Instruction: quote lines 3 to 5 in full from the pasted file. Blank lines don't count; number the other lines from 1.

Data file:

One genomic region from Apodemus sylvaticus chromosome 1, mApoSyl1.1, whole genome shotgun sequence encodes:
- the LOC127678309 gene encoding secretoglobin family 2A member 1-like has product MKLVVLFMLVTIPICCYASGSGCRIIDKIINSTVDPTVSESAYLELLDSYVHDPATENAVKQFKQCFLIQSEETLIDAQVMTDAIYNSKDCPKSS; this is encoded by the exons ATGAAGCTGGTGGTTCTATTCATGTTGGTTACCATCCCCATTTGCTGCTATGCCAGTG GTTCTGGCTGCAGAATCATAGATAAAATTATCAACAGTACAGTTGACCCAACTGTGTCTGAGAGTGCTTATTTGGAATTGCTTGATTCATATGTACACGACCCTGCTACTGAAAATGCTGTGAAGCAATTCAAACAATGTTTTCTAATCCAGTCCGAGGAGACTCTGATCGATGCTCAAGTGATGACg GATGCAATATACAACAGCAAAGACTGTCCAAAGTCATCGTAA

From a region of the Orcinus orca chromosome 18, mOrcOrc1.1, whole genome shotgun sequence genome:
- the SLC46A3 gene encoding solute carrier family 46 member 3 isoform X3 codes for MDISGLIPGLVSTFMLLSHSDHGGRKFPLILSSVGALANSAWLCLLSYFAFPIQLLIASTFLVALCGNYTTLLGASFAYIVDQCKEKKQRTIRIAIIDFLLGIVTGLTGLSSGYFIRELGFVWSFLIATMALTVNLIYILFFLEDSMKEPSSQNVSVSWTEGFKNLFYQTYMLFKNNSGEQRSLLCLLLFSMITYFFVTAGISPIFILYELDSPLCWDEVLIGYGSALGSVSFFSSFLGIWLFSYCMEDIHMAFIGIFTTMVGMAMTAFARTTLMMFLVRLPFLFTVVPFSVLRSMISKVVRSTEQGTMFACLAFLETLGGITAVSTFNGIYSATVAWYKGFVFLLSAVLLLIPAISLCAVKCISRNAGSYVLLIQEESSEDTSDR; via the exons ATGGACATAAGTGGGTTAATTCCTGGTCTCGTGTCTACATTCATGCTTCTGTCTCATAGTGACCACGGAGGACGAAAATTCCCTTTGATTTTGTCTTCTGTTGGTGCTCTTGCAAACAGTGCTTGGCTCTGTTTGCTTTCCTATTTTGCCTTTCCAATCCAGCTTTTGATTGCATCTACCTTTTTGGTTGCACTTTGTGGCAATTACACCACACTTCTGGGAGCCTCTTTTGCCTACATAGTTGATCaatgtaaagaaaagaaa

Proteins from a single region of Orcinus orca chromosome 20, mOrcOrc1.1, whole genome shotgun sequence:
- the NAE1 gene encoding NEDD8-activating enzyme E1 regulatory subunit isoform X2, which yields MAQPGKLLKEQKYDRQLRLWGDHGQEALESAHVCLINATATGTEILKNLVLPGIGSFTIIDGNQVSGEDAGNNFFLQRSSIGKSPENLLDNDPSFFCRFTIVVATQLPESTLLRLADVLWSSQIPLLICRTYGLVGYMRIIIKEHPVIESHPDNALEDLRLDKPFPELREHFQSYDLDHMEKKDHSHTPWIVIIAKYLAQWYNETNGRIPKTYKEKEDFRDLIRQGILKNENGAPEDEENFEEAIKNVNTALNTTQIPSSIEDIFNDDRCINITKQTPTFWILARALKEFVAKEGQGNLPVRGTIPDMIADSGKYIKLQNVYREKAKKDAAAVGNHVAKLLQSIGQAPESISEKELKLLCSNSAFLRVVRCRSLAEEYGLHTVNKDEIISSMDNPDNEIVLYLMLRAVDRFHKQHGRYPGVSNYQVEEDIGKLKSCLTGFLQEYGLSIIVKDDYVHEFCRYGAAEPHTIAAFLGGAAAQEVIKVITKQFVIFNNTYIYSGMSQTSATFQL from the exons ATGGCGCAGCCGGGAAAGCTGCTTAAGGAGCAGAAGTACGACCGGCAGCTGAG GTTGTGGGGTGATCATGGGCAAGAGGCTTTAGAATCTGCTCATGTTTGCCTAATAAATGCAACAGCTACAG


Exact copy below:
From a region of the Orcinus orca chromosome 18, mOrcOrc1.1, whole genome shotgun sequence genome:
- the SLC46A3 gene encoding solute carrier family 46 member 3 isoform X3 codes for MDISGLIPGLVSTFMLLSHSDHGGRKFPLILSSVGALANSAWLCLLSYFAFPIQLLIASTFLVALCGNYTTLLGASFAYIVDQCKEKKQRTIRIAIIDFLLGIVTGLTGLSSGYFIRELGFVWSFLIATMALTVNLIYILFFLEDSMKEPSSQNVSVSWTEGFKNLFYQTYMLFKNNSGEQRSLLCLLLFSMITYFFVTAGISPIFILYELDSPLCWDEVLIGYGSALGSVSFFSSFLGIWLFSYCMEDIHMAFIGIFTTMVGMAMTAFARTTLMMFLVRLPFLFTVVPFSVLRSMISKVVRSTEQGTMFACLAFLETLGGITAVSTFNGIYSATVAWYKGFVFLLSAVLLLIPAISLCAVKCISRNAGSYVLLIQEESSEDTSDR; via the exons ATGGACATAAGTGGGTTAATTCCTGGTCTCGTGTCTACATTCATGCTTCTGTCTCATAGTGACCACGGAGGACGAAAATTCCCTTTGATTTTGTCTTCTGTTGGTGCTCTTGCAAACAGTGCTTGGCTCTGTTTGCTTTCCTATTTTGCCTTTCCAATCCAGCTTTTGATTGCATCTACCTTTTTGGTTGCACTTTGTGGCAATTACACCACACTTCTGGGAGCCTCTTTTGCCTACATAGTTGATCaatgtaaagaaaagaaa

Proteins from a single region of Orcinus orca chromosome 20, mOrcOrc1.1, whole genome shotgun sequence: